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Steve Haberlin is a Ph.D student at the University of South Florida, where he also works as a teaching assistant, supervising and teaching pre-service teachers. Steve holds a master's degree in...
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Positioning Social Studies at the Center

It’s no secret that social studies regularly takes a back seat to other academic subjects. If teachers are honest, they will admit that they struggle to find time to teach social studies, and if they do, it’s crammed into the last minutes of the day, or perhaps creatively combined with other lessons.

What if there was another way to approach social studies? What if there was model that could provide students with meaningful, relevant social studies instruction, while at the same time, enhancing learning in other subjects in an engaging way? Sounds like an infomercial, too good to be true, right? Well, I’d like to introduce you to a concept known as Social Studies at the Center. I learned this method from Dr. Michael Berson, an internationally known social studies scholar at the University of South Florida.

What follows is a step-by-step approach to the model:

Start with an engaging, primary source photograph.

To place social studies at the center of your instruction, locate an interesting, first-hand source. A photograph that captures attention, raises questions, and serves as a discussion prompt. The Library of Congress is a great resource for such photos. For instance, if I were teaching students about the Great Depression, I might post a photograph of a family sitting in front of a dilapidated house or farm or children in ragged clothes searching for water in the mid-West (see diagram).

Connect other subjects to the core concept through engaging activities.

Next, plan engaging, related activities for math, science, reading, and any other subjects (e.g., art, music, physical education). Using the Great Depression example, students must read a historical fiction book set in the time period, research the Dust Bowl and its impact on crops, and listen to a song from the 1930s that encapsulates the mood of the historical period.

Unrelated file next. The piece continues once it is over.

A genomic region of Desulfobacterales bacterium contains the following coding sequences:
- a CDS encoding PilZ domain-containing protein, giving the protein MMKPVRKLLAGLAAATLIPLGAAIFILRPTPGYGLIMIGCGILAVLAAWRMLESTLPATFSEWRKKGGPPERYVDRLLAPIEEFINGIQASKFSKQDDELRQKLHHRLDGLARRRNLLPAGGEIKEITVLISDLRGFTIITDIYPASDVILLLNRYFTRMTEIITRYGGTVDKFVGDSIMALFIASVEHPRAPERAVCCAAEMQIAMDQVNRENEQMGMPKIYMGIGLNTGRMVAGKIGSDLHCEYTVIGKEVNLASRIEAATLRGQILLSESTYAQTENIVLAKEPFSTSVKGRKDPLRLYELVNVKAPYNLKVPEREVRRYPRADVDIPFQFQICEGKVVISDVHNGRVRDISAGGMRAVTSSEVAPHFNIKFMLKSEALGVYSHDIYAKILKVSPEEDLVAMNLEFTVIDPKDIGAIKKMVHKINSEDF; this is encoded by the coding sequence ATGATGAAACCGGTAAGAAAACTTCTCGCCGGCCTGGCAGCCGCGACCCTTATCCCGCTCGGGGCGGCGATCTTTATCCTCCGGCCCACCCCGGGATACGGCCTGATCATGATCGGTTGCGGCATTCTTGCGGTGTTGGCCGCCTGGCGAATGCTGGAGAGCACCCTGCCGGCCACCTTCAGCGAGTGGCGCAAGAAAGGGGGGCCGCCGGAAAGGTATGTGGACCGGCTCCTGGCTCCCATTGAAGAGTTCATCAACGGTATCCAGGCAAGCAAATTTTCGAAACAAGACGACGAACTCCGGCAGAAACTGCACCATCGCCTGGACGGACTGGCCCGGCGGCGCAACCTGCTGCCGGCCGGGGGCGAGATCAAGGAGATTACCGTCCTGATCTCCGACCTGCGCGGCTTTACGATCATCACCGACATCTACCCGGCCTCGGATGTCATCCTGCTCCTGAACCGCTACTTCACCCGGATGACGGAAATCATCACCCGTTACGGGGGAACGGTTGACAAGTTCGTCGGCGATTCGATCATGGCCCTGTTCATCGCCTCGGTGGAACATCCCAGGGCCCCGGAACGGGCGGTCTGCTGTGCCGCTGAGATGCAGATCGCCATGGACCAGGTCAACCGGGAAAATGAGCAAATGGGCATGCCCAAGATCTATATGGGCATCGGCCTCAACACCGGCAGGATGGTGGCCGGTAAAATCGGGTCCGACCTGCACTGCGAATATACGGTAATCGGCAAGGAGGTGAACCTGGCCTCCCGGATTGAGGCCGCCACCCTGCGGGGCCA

Create a book list to support the concept.

Building a list of appropriately challenging books for your students that expand upon your social studies concept will further your interdisciplinary efforts. For instance, reading fiction that presents children characters in the Great Depression, such as Leah’s Pony, not only provides English language arts opportunities but help students connect with the subject matter through the power of stories.

Putting it into action.

By having students study the photograph you’ve selected. Ask them to observe who and what is in the picture, then have them begin to infer. Draw them into the time period by reading aloud one of the books you have selected. Have your students discuss and brainstorm questions about the topic. Then, follow up by having them engage in the various activities you have designed around the subject areas. Each activity furthers the learning as students practice math, reading, science, and other skills—all while creating meaningful social studies lessons.

It all starts with a photograph, a concept, and a bit of planning. Keeping social studies in the curriculum is essential for helping students to grow into responsible, caring, civic-minded individuals. Use this model as another way to keep what matters in the "center."

 

Steve Haberlin is a graduate assistant and Ph.D. student at the University of South Florida and an educator with 10 years of experience.